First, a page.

Skip to content

Sleep and Depression: Double Threats for Moms

(originally published in CCAS Spotlight)

Sleepless nights are a fact of pregnancy. But a study by a clinical psychology doctoral student suggests that the combined risks of sleep deprivation and depression follow women throughout their pregnancies and into the postpartum period.

Stock photo of the tummy of a pregnant woman who is laying down on her side

December 12, 2018

From the hormonal fluctuations of early pregnancy to the kicking fetus of the later stages to the late-night demands of newborns, lack of sleep goes hand-in-hand with parenthood. In fact, 75 percent of pregnant women report some sleep disruption—and experts believe that number may be low.

But while a certain amount of fatigue comes with the territory, sleep disturbance is also linked to depression. And the two conditions can be a crisis combination for women during and after pregnancy. In an on-going interdisciplinary study led by third-year clinical psychology doctoral candidate Sammy S. Dhaliwal, a clearer picture is emerging of the role of sleep disturbances and its link to depression during the often-overlooked perinatal period that encompasses pregnancy and continues through the first 12 months postpartum. Dhaliwal is working with a 25-member team that includes psychology faculty advisers and fellow graduate students, GW medical students, researchers from Children's National Medical Center in Washington, D.C., and technology consultants from Apple and Deloitte. Dhaliwal recently received a $33,500 grant from the National Institutes of Health to see the research to its completion.

“The results from this project will provide the field with new and important knowledge about sleep, an understudied but necessary research endeavor to inform existing interventions for perinatal women,” said Associate Professor of Psychology Huynh-Nhu (Mimi) Le, Dhaliwal’s primary faculty advisor.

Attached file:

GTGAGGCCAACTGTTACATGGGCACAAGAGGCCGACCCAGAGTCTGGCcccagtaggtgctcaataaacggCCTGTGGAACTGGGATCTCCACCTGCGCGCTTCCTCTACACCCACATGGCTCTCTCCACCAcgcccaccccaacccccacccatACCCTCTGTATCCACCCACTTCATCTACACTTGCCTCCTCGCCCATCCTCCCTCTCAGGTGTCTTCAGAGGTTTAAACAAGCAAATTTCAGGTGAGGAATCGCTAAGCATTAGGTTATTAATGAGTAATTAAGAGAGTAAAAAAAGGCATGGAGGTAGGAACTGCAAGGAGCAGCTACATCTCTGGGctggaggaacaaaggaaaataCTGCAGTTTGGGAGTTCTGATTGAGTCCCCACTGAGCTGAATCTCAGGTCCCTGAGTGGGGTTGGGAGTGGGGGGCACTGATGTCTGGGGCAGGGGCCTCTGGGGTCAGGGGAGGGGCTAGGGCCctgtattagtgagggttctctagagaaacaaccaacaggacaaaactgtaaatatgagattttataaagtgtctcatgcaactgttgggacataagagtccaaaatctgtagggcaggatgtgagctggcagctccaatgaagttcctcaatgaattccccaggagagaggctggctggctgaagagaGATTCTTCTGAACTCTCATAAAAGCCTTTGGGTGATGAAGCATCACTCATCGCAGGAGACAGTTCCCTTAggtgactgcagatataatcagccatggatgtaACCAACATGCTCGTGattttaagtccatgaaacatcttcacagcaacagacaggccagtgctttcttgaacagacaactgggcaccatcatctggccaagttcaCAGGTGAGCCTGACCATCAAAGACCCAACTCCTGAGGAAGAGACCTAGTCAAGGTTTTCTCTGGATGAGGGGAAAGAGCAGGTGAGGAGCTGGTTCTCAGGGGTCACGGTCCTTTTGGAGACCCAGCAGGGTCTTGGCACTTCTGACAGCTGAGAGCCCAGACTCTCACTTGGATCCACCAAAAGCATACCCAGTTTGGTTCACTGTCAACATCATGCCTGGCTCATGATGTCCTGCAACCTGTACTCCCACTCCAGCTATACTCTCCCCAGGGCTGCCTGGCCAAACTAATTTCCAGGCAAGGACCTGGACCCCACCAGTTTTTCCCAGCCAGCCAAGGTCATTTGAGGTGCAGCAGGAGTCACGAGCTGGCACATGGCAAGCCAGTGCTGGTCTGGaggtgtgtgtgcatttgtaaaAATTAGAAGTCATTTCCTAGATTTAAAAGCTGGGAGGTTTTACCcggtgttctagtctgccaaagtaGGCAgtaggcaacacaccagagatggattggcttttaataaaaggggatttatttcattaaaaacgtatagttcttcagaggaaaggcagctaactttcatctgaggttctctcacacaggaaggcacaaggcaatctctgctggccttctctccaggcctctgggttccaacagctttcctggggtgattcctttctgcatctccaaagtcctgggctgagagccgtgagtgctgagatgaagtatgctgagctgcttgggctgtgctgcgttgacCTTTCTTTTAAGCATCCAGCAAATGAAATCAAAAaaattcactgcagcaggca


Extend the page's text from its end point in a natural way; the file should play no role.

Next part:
As many as one-in-five new mothers experience some degree of postpartum depression, from appetite shifts and low energy to thoughts of harming themselves or their babies. The numbers are likely similar for women throughout their pregnancies, Dhaliwal suggests, but there’s little current research covering pregnancy through postpartum. That’s a significant hole, she notes, since the single largest predictor of postpartum depression is depression during pregnancy. “If you become newly depressed during pregnancy, you are almost guaranteed to become or to remain depressed in the postpartum period if untreated,” she said. And while the American College of Obstetricians and Gynecologists recommends that OB-GYNs screen patients at least once during the perinatal period for depression, there is little emphasis on sleep disruption, Dhaliwal said.

“Postpartum, women have their sleep disturbed by things like crying babies or getting up to breastfeed. We all recognize that. But we have to understand that it also can be hard to sleep with a baby growing inside you. We need better tools for assessing [sleep disruptions in] both periods,” she said.

Two Way Street

The “bi-directional” relationship between sleep and depression is a “two-way street," Dhaliwal explained, with sleep deprivation serving as both a symptom and a risk-factor for depression. Her research set out to explore whether the sleep disruption she expected to see from pregnant and postpartum women contributed to new onsets of depression.